Between 26 February and 2 July 2021, the Government consulted on proposals for the Protect Duty, whereby certain venues and organisations would be required to consider terrorist threats and reasonable mitigations to these. Yesterday, the Government published a document outlining the responses to the public consultation.
The consultation sought the views of those organisations and venues potentially within the scope of the Protect Duty, as to how we can work together to develop appropriate security measures to improve public security. It put forward criteria and thresholds for inclusion, and considered how responsible parties for public places could consider threats, and appropriate proportionate mitigating action. It also considered what support would be required to fulfil the requirements of the Duty, and what oversight and sanctions would be appropriate were there to be non-compliance.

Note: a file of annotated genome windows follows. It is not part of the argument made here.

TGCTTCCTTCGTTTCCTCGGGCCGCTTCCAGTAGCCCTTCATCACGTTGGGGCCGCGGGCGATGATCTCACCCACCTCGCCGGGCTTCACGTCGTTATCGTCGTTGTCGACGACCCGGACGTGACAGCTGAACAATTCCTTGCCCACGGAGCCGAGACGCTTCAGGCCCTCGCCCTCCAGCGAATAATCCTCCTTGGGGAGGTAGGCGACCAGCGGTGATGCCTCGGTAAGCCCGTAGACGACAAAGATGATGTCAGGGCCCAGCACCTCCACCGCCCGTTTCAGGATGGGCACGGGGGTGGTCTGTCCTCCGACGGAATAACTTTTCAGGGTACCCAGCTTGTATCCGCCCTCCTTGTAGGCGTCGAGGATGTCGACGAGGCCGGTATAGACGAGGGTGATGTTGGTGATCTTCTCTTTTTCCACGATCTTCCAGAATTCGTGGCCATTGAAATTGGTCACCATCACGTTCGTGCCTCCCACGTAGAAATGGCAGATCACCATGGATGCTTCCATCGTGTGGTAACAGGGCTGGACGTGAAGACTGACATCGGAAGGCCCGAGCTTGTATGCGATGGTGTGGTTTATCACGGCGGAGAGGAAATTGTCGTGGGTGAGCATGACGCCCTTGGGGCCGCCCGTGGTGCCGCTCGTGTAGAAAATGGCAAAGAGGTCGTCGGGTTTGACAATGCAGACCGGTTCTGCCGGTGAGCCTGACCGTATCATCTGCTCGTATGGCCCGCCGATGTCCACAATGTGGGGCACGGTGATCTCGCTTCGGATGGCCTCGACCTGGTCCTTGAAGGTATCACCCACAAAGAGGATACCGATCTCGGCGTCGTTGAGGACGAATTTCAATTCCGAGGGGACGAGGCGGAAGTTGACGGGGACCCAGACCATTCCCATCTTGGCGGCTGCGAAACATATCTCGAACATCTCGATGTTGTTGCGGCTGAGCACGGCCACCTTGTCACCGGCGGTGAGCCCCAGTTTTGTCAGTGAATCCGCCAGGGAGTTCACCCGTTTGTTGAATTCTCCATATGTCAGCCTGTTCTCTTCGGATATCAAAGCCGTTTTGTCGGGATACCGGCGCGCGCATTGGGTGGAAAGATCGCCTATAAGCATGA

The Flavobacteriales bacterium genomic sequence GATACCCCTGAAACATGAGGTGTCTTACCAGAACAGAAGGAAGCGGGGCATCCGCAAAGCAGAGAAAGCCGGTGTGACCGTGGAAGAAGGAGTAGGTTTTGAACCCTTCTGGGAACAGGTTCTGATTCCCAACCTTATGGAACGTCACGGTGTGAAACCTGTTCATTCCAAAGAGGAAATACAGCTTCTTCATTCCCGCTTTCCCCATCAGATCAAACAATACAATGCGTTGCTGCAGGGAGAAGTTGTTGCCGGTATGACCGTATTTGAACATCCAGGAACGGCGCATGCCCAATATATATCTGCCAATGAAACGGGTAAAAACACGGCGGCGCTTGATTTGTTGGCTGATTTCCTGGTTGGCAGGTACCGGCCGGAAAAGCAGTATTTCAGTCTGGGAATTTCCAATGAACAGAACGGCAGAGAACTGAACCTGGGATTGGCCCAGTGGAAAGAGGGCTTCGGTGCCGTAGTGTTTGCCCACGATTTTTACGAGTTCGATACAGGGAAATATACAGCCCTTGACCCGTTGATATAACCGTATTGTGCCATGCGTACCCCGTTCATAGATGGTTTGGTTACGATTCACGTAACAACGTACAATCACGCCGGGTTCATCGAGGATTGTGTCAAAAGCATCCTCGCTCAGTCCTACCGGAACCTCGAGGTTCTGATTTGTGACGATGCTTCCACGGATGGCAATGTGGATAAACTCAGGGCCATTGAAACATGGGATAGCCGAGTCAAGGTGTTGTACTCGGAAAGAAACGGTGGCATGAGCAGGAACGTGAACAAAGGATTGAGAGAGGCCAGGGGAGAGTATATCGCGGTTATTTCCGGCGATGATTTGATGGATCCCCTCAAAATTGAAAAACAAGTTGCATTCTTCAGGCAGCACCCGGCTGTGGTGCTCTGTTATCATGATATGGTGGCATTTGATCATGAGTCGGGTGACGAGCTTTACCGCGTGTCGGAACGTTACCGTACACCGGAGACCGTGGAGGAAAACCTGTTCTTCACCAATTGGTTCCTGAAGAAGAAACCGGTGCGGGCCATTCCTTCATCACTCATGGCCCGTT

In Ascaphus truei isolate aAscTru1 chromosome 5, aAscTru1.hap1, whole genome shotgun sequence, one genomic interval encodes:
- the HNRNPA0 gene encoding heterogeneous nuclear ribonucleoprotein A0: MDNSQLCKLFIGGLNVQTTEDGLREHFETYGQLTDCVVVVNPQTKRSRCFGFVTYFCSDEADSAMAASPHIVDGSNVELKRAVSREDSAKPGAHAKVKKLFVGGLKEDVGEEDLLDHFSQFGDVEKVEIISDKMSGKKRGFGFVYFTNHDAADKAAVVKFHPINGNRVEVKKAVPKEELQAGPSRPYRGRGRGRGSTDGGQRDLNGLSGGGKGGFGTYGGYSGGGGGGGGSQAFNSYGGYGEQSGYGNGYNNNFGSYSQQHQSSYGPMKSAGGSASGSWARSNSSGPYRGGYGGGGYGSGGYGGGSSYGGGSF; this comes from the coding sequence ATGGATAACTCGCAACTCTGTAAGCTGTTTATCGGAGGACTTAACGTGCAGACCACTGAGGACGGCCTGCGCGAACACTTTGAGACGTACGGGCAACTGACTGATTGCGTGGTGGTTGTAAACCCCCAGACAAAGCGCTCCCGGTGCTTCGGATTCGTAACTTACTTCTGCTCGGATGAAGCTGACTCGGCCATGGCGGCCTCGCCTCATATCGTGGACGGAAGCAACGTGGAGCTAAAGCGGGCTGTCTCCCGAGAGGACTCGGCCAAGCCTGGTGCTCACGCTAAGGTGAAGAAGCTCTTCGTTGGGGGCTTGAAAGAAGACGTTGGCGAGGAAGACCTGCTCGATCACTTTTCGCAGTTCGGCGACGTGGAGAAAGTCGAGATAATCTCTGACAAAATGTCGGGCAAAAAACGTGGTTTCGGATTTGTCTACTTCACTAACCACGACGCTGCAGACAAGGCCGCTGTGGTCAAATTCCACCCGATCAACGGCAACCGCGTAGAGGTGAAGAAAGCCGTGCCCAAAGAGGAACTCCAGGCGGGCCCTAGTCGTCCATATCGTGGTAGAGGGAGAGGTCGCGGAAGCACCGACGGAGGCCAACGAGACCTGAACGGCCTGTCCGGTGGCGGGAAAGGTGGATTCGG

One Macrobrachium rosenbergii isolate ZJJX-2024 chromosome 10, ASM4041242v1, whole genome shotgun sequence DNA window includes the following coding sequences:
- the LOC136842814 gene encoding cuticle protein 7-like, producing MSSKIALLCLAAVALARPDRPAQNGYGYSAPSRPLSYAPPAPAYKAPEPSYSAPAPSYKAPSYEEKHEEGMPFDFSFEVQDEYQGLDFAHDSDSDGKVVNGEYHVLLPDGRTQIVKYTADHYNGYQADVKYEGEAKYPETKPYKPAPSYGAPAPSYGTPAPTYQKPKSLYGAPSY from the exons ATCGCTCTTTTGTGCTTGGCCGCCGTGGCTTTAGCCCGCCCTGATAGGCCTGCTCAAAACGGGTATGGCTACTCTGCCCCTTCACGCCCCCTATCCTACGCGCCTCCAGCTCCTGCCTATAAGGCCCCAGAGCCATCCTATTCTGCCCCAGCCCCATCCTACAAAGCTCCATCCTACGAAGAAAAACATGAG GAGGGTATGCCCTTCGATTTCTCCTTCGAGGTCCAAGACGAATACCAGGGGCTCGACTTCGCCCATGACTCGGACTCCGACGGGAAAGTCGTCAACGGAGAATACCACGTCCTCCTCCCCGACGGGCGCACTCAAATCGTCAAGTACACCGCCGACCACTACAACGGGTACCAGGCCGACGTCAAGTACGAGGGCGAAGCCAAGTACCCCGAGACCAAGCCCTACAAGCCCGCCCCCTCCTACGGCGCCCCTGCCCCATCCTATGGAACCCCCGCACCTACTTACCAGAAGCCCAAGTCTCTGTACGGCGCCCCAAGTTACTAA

There was an excellent response to the consultation with 2,755 responses being received via an online survey or e-mail. There were also over 80 virtual engagement events undertaken with representatives from a wide range of organisations responsible for public places.
There was broad support in the consultation responses that those responsible for public places should take appropriate and proportionate measures to protect the public from attacks, and to prepare their staff to respond appropriately. There were a wide range of views as to who a potential legislative requirement should apply to, and what they should be required to do.
The Government is carefully considering policy proposals in light of the views raised in the consultation, in particular, how a legislative requirement could further improve public security, whilst not placing an undue burden on organisations which are smaller in size or staffed by volunteers, such as places of worship. Legislative proposals will be taken forward when Parliamentary time allows.
A copy of the consultation response document will be placed in the Libraries of both Houses.
This statement has also been made in the House of Lords